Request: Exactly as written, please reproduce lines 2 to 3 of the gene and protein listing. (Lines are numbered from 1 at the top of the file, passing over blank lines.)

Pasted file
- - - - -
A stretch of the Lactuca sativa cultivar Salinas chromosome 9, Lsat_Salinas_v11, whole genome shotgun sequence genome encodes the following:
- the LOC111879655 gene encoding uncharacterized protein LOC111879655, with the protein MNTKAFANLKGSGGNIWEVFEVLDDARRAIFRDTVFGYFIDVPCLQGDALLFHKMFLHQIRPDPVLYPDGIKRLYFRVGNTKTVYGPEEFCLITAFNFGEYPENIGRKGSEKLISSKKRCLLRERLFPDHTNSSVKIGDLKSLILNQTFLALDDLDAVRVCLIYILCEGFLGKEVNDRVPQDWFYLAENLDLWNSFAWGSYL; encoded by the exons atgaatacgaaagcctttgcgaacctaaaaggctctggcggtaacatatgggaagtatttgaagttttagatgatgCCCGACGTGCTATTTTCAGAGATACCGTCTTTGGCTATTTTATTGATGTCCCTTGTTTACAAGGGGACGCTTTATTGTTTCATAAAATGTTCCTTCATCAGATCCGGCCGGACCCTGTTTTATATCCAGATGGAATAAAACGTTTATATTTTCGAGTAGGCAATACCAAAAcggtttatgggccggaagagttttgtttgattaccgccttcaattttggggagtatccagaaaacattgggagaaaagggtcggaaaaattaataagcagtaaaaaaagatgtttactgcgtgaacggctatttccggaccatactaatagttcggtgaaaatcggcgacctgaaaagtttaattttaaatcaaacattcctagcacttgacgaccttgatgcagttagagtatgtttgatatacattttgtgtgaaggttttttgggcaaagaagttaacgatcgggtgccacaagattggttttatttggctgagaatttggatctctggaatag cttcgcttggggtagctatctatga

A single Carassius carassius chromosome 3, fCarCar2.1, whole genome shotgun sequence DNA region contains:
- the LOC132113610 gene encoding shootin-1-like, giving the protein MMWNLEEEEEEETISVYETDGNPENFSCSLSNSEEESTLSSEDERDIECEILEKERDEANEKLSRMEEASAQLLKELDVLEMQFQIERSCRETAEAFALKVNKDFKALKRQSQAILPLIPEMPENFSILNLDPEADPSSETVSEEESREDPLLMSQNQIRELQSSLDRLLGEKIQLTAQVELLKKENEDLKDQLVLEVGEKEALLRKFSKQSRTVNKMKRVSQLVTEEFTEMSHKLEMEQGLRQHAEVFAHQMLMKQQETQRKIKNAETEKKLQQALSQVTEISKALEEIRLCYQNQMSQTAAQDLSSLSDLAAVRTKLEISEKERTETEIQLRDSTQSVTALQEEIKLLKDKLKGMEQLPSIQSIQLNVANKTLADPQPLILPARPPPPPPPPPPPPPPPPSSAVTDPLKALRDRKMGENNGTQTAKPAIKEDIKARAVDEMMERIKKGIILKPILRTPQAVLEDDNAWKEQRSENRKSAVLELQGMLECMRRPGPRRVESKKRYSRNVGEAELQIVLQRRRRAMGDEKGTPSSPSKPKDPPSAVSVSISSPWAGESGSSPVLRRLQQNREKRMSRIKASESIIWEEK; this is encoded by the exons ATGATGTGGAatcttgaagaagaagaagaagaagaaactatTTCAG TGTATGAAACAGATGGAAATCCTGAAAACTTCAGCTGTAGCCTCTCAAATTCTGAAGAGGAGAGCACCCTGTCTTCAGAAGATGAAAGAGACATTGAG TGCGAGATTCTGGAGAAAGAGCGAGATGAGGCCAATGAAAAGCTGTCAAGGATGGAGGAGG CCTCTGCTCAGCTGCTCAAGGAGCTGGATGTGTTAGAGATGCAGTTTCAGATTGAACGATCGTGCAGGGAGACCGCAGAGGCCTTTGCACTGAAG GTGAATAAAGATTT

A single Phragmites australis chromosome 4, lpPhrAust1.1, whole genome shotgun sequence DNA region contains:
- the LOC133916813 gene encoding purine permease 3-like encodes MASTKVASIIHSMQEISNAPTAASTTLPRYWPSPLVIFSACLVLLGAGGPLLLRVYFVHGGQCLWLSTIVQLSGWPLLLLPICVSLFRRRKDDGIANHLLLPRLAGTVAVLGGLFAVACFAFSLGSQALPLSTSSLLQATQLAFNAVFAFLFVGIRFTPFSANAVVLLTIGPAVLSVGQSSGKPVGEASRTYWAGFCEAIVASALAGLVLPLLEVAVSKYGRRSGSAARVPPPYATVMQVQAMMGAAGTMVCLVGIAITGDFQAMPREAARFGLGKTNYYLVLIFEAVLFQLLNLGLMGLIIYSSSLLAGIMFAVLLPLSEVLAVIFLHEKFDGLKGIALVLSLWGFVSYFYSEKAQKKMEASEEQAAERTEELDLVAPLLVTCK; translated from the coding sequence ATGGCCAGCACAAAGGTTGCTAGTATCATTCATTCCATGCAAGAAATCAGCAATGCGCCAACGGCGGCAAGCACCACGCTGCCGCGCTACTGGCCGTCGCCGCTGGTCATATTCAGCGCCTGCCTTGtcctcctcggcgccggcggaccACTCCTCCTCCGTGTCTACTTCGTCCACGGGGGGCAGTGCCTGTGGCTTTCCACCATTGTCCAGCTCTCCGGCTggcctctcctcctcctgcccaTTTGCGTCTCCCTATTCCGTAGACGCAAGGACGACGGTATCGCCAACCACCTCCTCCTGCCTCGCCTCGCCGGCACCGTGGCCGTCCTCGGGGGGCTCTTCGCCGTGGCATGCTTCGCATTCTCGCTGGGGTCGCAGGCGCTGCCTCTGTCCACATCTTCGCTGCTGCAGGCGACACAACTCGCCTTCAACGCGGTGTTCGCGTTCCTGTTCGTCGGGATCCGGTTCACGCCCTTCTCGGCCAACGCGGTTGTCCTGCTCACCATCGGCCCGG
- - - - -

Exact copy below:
- the LOC111879655 gene encoding uncharacterized protein LOC111879655, with the protein MNTKAFANLKGSGGNIWEVFEVLDDARRAIFRDTVFGYFIDVPCLQGDALLFHKMFLHQIRPDPVLYPDGIKRLYFRVGNTKTVYGPEEFCLITAFNFGEYPENIGRKGSEKLISSKKRCLLRERLFPDHTNSSVKIGDLKSLILNQTFLALDDLDAVRVCLIYILCEGFLGKEVNDRVPQDWFYLAENLDLWNSFAWGSYL; encoded by the exons atgaatacgaaagcctttgcgaacctaaaaggctctggcggtaacatatgggaagtatttgaagttttagatgatgCCCGACGTGCTATTTTCAGAGATACCGTCTTTGGCTATTTTATTGATGTCCCTTGTTTACAAGGGGACGCTTTATTGTTTCATAAAATGTTCCTTCATCAGATCCGGCCGGACCCTGTTTTATATCCAGATGGAATAAAACGTTTATATTTTCGAGTAGGCAATACCAAAAcggtttatgggccggaagagttttgtttgattaccgccttcaattttggggagtatccagaaaacattgggagaaaagggtcggaaaaattaataagcagtaaaaaaagatgtttactgcgtgaacggctatttccggaccatactaatagttcggtgaaaatcggcgacctgaaaagtttaattttaaatcaaacattcctagcacttgacgaccttgatgcagttagagtatgtttgatatacattttgtgtgaaggttttttgggcaaagaagttaacgatcgggtgccacaagattggttttatttggctgagaatttggatctctggaatag cttcgcttggggtagctatctatga

A single Carassius carassius chromosome 3, fCarCar2.1, whole genome shotgun sequence DNA region contains: